What does multiple Grammy nominee, Morten Lindberg, have to say about recording music in immersive sound?

Morten Lindberg is a Norwegian music producer and sound engineer who specializes in classical music productions. He is a recording producer and Balance Engineer with 34 American GRAMMY-nominations since 2006, 26 of these in the categories Best Engineered Album, Best Surround Sound Album and Producer of the Year. He is the founder and CEO of the record label 2L and he often works with Norwegian and other Scandinavian ensembles.

Please tell us a little bit about your production company, 2L?

We started out as a production company in the early 1990s. But as the major labels scaled back their classical music recordings we wanted to move forward. Our obvious solution was to start our own label. We currently make 10 to 15 new releases per year, all on Hybrid SACD, Pure Audio Blu-ray and distributed as HiRes files. Most productions feature Nordic artists and contemporary composers, but also the classical European tradition. I believe our sounding results make an impact because it comes from the heart and soul of everyone involved. We don’t speculate in what a commercial market might want to receive. We make what we would like to experience ourselves. That makes it personal. 

Why listen to immersive music?

Rather than reproducing a concert situation we consider the Recording Art a discipline on its own. It gives us the¬†possibility to place the listener in an ideal position and become an actual party to the event. Through a dedicated¬†production of the music we can maximize energy, reveal all the small nuances and avoid disturbing distractions. The¬†emotional impact can be made massive. The conductor‚Äôs position is the seat no audience can afford ‚ÄĒ until now¬†with these dedicated recordings.

What microphones do you usually use for a 3D recording?

Our three dimensional 2L-cube is scaled to the size of the ensemble and to the volume of the hall for each recording. Distance between microphones in the array are typically shorter with smaller situations and scales up to the big cathedral. When preparing for distribution we target the playback situation with separate mixes. For Auro-3D or Dolby Atmos then all 5.1.4 microphones goes directly to each their according loudspeaker. With diminishing numbers of loudspeakers we do not sum or fold-down. We take away sources. So for 5.1 only the lower bed of microphones are active. Then it is usually only front left and right microphone playing in stereo. Possibly with a slight texture added from the rear microphones. Pure, clean and minimalistic.

Photo: Morten Lindberg

How do you dedicate microphones in recording to the surround sound set up?

Our philosophy is simple; one microphone straight to one speaker. The important aspect is to configure the array so time of arrival is captured and released in natural order. This works so well for us I’d rather spend time and energy with the musicians placing the array right in each situation rather than to experiment with other techniques.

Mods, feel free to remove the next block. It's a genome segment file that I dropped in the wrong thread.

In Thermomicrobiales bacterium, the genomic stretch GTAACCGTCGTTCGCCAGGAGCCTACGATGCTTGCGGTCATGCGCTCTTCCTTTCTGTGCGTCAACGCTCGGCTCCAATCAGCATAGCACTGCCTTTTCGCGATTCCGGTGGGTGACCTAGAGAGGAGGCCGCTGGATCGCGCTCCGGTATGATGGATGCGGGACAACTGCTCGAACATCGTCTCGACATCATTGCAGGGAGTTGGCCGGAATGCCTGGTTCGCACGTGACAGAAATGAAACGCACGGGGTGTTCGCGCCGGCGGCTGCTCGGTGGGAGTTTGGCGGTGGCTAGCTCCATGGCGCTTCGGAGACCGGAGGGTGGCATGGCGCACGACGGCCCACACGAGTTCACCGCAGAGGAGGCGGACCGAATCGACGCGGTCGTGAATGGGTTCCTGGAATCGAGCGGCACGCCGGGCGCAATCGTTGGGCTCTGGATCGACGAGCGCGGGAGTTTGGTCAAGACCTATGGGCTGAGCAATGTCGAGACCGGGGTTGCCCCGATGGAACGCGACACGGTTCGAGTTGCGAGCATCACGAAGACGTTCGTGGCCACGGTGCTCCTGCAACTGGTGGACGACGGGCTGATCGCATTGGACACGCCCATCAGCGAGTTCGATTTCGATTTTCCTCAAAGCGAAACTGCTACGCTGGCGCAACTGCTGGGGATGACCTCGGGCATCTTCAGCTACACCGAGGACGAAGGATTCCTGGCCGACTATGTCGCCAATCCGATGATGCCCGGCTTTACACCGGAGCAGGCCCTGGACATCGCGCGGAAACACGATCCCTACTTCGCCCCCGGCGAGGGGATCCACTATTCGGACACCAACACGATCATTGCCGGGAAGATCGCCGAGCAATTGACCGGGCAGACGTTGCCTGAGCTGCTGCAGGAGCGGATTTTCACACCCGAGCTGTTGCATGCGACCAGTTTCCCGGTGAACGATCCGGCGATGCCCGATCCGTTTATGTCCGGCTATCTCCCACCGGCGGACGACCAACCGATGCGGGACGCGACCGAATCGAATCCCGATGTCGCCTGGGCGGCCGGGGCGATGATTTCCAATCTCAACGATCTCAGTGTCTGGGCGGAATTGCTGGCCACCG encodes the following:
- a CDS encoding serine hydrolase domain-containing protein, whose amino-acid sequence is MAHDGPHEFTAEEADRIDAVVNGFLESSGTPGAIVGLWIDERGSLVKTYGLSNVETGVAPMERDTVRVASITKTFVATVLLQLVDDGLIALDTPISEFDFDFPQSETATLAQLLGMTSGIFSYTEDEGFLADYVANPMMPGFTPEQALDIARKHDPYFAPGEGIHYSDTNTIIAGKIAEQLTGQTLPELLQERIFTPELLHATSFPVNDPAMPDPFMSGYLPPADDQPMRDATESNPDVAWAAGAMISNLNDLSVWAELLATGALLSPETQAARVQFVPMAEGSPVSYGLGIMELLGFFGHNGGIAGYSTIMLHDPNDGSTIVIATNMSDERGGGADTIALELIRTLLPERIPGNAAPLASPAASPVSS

"To me, stereo is a canvas, surround sound is a playing field and immersive audio is the globe. The emotional impact of the added dimensions are logarithmical."

Photo: Tom Henning Bratlie

At what level of high definition do you record at and why?

A simple and pure signal path is the means to true HiRes digital. Not only at recording but also preserving the purity all through editing, mixing and mastering. We record at 24bit 352.8kHz and preserve this resolution all through into our distributed master files. There has been much focus on word length but to me the sample rate is more important as impulse response connects directly to our primal sonic perception on a subconscious level

What is the most important aspects of post-production for an immersive audio mix?

The most important aspect of post-production is to not destroy the fine qualities captured at recording. Instead of EQ in post I much prefer to rather shift the angle or the distance of a microphone already in recording. It just takes planning. With a good recording I never use any EQ or dynamic processing at all. Editing is an important tool. It makes it possible to combine the highest level of energy and details into an intense performance. To do that you need to use a sonically transparent workstation. For the past decade we’ve worked with Merging Technologies on their Pyramix system.

What is the difference of your recordings in Dolby Atmos and Auro-3D?

The Auro-3D is discreet channel based and conforms 1:1 from our raw recordings. The Dolby Atmos preserves our bed channels and then the height is defined as objects which are rendered locally at playback. I find that our 2L-cube recordings translates very well into the Atmos codec and past year or so all our releases on Pure Audio Blu-ray have both Auro-3D and Atmos in user-selectable streams in parallel on the disc. To me, stereo is a canvas, surround sound is a playing field and immersive audio is the globe. The emotional impact of the added dimensions are logarithmical. 

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